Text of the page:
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Archive for January, 2011

31st January
2011
written by admin

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31st January
2011
written by Justin

It turns out that there is in fact dancing in this town, even in enero (January) when it seems many of the dances shut their doors for the holidays. We found one on Friday that was at a cute little space near our apartment! Hazel had the great intuition to pick a place that is only 7 blocks or so from a couple of dance venues in the city, including the main swing one here:
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We had a lot of fun trying to understand things like “put your weight on the right foot” or “stop on 6” etc all in very fast Castillano. It was a trip! The dancing was really entertaining too — there were about 30-40 dancers there of all levels. We’ll be back next week!

27th January
2011
written by Hazel

Avenida 9 de Julio with the Obelisk in the background

It’s such an adventure learning our way around this city.  Last night we decided to go out dancing and even managed to figure out the subway to get there.  We were a little early, so we found a restaurant and had a really nice dinner.  Even though we’re starting to understand the menus a bit, there’s a lot of guesswork involved every time we eat.  Justin has a very brave strategy of picking something at random and seeing what shows up.  So far this has resulted in a really tasty beef sandwich and a nice chef salad.  I’m a little more careful and have mostly not been surprised.  Our dinner last night was $7 each for dinner, dessert and a glass of wine.  All of the food here is very expensive and very delicious.  We then went over to the dance, and were surprised to hear loud thumps instead of music.  Turns out the dance doesn’t start up again until February.  Oh well.  We’re anxious to get out dancing soon.

Avenida 9 de Julio

Time for Spanish class now.

26th January
2011
written by Hazel

We made it to Argentina!!!  Still working on getting our feet back on the ground, but so far Buenos Aires has been pretty good to us.  It was a looooong trip to get here.  We woke up at the holiday park in Auckland at 5 am and then got a taxi to the airport.  It was a 3 hour flight from Auckland to Sydney and a pretty bumpy one at that.  We only had about 35 minutes in Sydney to transfer and found out when we got there that we had to go through security again.  I was bummed because I had bought a bottle of water in Auckland for the long flight and not even opened it yet and it got taken away at Sydney security.  We had just enough time to get another bottle of water before our flight started boarding.  This flight was the longest that either of us had ever done at a little over 13 hours.  It was a nice flight on a giant plane and the food was actually good.  My favorite part was right before it began to get dark outside they came by and gave us hot chocolate with a marshmallow and a cookie as a goodnight snack.  I was able to sleep a little, but Justin didnt get any.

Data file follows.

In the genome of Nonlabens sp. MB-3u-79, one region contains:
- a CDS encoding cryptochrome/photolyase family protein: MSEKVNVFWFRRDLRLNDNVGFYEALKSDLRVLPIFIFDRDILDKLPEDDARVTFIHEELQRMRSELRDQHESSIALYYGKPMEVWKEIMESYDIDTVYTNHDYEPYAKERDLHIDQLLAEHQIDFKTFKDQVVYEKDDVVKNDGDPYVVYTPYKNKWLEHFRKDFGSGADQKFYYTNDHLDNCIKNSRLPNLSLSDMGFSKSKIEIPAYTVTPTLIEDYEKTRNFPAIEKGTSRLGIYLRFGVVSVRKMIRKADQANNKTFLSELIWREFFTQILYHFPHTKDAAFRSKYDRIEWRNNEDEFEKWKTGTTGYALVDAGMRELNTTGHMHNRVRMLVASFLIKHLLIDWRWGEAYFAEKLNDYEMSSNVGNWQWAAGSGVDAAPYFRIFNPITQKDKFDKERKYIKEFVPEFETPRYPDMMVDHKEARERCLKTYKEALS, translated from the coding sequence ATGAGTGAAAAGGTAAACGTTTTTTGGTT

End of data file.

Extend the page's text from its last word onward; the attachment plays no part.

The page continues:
The airport in Buenos Aires was incredibly chaotic.  It took us over an hour to buy some shampoo, get some money from an ATM and get change for the bus.  By this point we were pretty exhausted and quickly realizing that we dont speak Spanish.  We somehow managed to get the city bus and arrive at our hostel in one piece (2 hours later).

Since then weve managed to get around a little better and are starting to lose the deer in headlights look when people talk to us.  We have registered for a Spanish class and will spend 4 hours a day for the next 3 weeks learning how to speak.  Weve had one day already and its incredibly helpful to hear a native speaker and start to get our ears used to the language here.  Its actually quite different from Spanish in Spain or Latin America.

Language school common room

The Spanish school has internet, so we should be able to check in fairly regularly.  Thanks to everyone who is keeping us up to date on everything going on at home!  And sorry for the weird punctuation in this post…I havent quite figured out the keyboard.

View from the language school

23rd January
2011
written by Hazel

Days spent: 49

Cost of postcard to US: NZ $1.90

Exchange Rate: NZ$1 = US$0.75

Average coffe price: NZ$3.75

Average price of petrol per litre: NZ$2.00  (that’s US$5.729/gallon!)

Vinnie’s average km/litre: about 11.  Not so bad.

Kms we could go on a full tank: about 300.  But sometimes the gas stations were REALLY far apart.

Fish and chips eaten:  Hazel 2.5, Justin 3.5 (unless we have another tonight!)

Pages of our NZ atlas not explored: 14 out of 91.  15%

Hours spent surfing with Steve: 6

Hours spent in caves: about 3

Hours spent in museums: about 5

Trigs climbed: 3

Most nights spent in same place: 4 (Christchurch, but on 2 separate visits)

Road most traveled: Lake Tekapo to Twizel.  5 times.

Most expensive internet: NZ$2 for 10 minutes.  Insane.

Longest camera exposure: 60 seconds

Biggest bird: Shy Albatross (we think)  8 foot wingspan!

Biggest fist: The shark caught on our cruise.  5 feet long!